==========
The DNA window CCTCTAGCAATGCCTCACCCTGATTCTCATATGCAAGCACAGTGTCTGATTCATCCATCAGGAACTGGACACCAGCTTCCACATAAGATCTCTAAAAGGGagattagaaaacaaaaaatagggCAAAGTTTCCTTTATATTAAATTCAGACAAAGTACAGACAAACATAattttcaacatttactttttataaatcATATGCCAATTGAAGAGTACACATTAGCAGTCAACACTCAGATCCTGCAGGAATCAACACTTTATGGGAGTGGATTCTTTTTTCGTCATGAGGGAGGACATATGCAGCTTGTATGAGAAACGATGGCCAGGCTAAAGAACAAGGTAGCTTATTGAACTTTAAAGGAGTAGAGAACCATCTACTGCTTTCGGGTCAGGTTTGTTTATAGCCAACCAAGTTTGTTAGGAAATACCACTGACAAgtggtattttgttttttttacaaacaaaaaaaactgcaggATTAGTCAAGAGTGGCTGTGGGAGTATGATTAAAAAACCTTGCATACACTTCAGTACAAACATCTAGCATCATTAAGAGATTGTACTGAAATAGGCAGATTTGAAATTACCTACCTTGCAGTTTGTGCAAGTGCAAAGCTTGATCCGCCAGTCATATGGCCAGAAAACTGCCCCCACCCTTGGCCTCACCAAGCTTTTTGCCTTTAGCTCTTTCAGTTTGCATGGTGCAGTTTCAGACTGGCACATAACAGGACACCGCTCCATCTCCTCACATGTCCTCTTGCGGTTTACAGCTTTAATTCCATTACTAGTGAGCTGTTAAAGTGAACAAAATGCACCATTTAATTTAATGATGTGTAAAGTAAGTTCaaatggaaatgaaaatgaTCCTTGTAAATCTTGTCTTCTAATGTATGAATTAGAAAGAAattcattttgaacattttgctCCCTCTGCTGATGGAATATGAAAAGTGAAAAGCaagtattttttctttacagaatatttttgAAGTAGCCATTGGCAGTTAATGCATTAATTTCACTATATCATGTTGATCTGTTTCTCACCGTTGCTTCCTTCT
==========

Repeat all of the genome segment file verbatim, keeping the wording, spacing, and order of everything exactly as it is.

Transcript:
The DNA window CCTCTAGCAATGCCTCACCCTGATTCTCATATGCAAGCACAGTGTCTGATTCATCCATCAGGAACTGGACACCAGCTTCCACATAAGATCTCTAAAAGGGagattagaaaacaaaaaatagggCAAAGTTTCCTTTATATTAAATTCAGACAAAGTACAGACAAACATAattttcaacatttactttttataaatcATATGCCAATTGAAGAGTACACATTAGCAGTCAACACTCAGATCCTGCAGGAATCAACACTTTATGGGAGTGGATTCTTTTTTCGTCATGAGGGAGGACATATGCAGCTTGTATGAGAAACGATGGCCAGGCTAAAGAACAAGGTAGCTTATTGAACTTTAAAGGAGTAGAGAACCATCTACTGCTTTCGGGTCAGGTTTGTTTATAGCCAACCAAGTTTGTTAGGAAATACCACTGACAAgtggtattttgttttttttacaaacaaaaaaaactgcaggATTAGTCAAGAGTGGCTGTGGGAGTATGATTAAAAAACCTTGCATACACTTCAGTACAAACATCTAGCATCATTAAGAGATTGTACTGAAATAGGCAGATTTGAAATTACCTACCTTGCAGTTTGTGCAAGTGCAAAGCTTGATCCGCCAGTCATATGGCCAGAAAACTGCCCCCACCCTTGGCCTCACCAAGCTTTTTGCCTTTAGCTCTTTCAGTTTGCATGGTGCAGTTTCAGACTGGCACATAACAGGACACCGCTCCATCTCCTCACATGTCCTCTTGCGGTTTACAGCTTTAATTCCATTACTAGTGAGCTGTTAAAGTGAACAAAATGCACCATTTAATTTAATGATGTGTAAAGTAAGTTCaaatggaaatgaaaatgaTCCTTGTAAATCTTGTCTTCTAATGTATGAATTAGAAAGAAattcattttgaacattttgctCCCTCTGCTGATGGAATATGAAAAGTGAAAAGCaagtattttttctttacagaatatttttgAAGTAGCCATTGGCAGTTAATGCATTAATTTCACTATATCATGTTGATCTGTTTCTCACCGTTGCTTCCTTCT